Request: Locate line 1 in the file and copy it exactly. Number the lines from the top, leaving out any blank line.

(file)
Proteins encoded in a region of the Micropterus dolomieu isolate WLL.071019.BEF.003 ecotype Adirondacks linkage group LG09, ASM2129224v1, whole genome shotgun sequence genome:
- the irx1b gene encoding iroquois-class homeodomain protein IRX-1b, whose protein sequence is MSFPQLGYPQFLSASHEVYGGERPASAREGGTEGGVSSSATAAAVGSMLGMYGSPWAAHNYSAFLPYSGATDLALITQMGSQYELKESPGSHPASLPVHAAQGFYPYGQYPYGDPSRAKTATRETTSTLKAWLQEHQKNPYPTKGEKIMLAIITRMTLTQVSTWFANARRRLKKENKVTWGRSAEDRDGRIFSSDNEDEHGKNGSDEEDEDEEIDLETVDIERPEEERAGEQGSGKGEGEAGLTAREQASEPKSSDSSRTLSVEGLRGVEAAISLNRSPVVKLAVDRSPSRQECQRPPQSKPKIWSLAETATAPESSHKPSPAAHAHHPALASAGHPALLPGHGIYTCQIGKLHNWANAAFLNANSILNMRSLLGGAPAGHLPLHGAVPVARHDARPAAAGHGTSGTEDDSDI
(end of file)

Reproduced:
Proteins encoded in a region of the Micropterus dolomieu isolate WLL.071019.BEF.003 ecotype Adirondacks linkage group LG09, ASM2129224v1, whole genome shotgun sequence genome: